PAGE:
What does a financial adviser do?
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We are now very close to the end of the 2022/23 financial tax year, and for many people, it’s the last chance to invest their remaining ISA allowance. But for many, investing is something many struggle to understand or have a hard time starting. Speaking to a financial adviser could be the very first step to a healthy investment portfolio.
But you may be thinking “what exactly does a financial adviser do?” They assist people to make decisions about what they should do with their money.
But you should be aware in advance that a financial adviser differs from a financial planner. In the UK, financial planners are not tightly controlled or regulated. A financial adviser can call themselves a financial planner regardless of whether they provide a financial planning service.
Financial adviser basics
A financial adviser is a professional that helps you make decisions about what you should do with your money and give you advice on how to achieve your goals.
Depending on your goals, you will have to find various financial advisers to compare and select one or more which fit your goals and needs. For example, if you are planning to retire in 20 years and you are looking to purchase a second house, you will most likely need to find two separate financial advisers, one who deals with middle net worth and big expensive purchases, and one who deals with retirement planning.
Read our blog on how to find financial advisers in the UK.
Financial adviser services
There are various types of services a financial adviser depends on their area of expertise. There is no one-size-fits-all model, so it helps to understand the common service professionals use. The best advisers have a vested interest in your whole financial life and will help you build an ongoing financial health plan. The plan includes assessing your current financial situation and identifying areas of improvement.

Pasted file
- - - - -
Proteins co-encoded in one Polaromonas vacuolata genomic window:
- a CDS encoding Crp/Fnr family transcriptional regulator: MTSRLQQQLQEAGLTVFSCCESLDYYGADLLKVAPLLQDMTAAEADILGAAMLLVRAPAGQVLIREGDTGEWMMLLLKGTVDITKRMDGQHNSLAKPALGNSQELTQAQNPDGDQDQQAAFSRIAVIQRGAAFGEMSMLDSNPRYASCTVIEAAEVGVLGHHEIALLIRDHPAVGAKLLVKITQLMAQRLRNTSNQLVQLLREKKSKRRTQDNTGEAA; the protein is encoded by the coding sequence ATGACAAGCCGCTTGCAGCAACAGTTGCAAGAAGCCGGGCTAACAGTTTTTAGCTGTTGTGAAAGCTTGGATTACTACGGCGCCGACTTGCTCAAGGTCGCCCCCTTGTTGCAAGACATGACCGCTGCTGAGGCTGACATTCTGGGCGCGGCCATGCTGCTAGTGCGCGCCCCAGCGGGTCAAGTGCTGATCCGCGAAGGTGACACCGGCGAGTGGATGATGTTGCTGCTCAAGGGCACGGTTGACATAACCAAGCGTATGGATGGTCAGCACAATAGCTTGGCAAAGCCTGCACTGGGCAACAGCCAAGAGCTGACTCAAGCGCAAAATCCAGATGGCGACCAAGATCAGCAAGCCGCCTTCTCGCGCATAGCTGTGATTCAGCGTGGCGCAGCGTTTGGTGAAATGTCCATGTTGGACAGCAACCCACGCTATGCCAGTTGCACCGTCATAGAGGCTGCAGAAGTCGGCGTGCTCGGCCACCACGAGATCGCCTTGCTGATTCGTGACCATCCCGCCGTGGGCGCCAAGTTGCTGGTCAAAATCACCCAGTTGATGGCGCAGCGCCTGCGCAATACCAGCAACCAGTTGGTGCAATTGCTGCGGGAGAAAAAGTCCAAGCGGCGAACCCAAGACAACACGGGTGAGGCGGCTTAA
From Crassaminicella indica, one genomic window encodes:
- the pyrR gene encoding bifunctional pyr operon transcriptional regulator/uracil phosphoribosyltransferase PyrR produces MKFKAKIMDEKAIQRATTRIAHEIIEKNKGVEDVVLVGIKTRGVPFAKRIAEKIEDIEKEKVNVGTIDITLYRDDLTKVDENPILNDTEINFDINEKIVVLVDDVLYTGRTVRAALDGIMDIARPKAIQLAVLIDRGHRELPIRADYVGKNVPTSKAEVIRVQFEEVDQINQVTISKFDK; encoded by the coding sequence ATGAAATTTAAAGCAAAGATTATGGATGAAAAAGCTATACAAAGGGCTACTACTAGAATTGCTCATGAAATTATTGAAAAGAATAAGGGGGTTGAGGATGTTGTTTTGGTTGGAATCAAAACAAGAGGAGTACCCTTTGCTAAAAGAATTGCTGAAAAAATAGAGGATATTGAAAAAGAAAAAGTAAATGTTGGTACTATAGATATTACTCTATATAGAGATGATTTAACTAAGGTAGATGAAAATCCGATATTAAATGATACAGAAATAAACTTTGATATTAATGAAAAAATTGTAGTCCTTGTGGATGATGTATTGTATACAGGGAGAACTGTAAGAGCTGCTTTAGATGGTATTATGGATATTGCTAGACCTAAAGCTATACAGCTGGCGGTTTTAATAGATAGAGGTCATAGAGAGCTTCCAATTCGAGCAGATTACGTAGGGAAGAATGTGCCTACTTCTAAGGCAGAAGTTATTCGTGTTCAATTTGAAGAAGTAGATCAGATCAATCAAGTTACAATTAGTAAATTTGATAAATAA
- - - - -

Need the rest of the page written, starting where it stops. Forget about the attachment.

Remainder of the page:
Most advisers will be able to help with;
- Creating an emergency plan
- Assist with saving and budgeting
- Retirement plan
- Tax plan
- Paying debt off
- Investment management
- Identifying asset allocation or investment portfolio diversification
- Planning and meeting short and long-term goals
- Explaining structures and investment products which fit your goals
- Estate planning
A robo-adviser provides financial planning services through automated algorithms with no human interaction. They gather information through an online questionnaire survey and automatically other a service based on the data information. Often, robot-advisers use passive investing strategies.
A robo-adviser is a good alternative if you prefer to be hands-off with your investments and don’t require a direct relationship with any human financial adviser. Since your portfolio will be managed and handled by software, robo-advisers charge a lower fee which equates to a higher long-term return for investors.
When should you get an adviser?
Anyone can work with a financial adviser as long as they are over 18. To work with an adviser, you don’t have to have a middle to high net worth – you just have to find someone suited to your goals.
The decision to enlist an adviser is a personal decision. A good time to start look is when you are struggling to meet your financial goals, need to plan on where to save, budget, or want help with investment management.
Financial advisers bring an expert and external view to your finances and take a deep look at your financial situation and suggest improvements based on your financial health survey. A good adviser can be worth the cost if you are able to meet your goals, and also, help you feel more secure in your financial situation.
When you have found a few advisers, you should aim to create a few questions to ask to pinpoint whether or not the adviser is suitable for your financial situation and short or long-term goals – here are 14 questions to ask.
How much do you pay?
Financial advisers are almost never free. The only free part of an adviser is the first consultation meeting.
You may not be required to pay any upfront fees, they will take payment in a number of ways. Some will be commission-based and will make a percentage of the products they steer you into. These are highly criticised as they don’t have your best interest in mind, just making enough to trigger their commission. Others take a percentage fee based on how much they are responsible for, but others take a percentage of profit.
Not all financial advisers have the same level of training or will offer you the same depth of service. So when contacting an adviser, be sure to do your own research and due diligence first to make sure the financial adviser can meet your needs.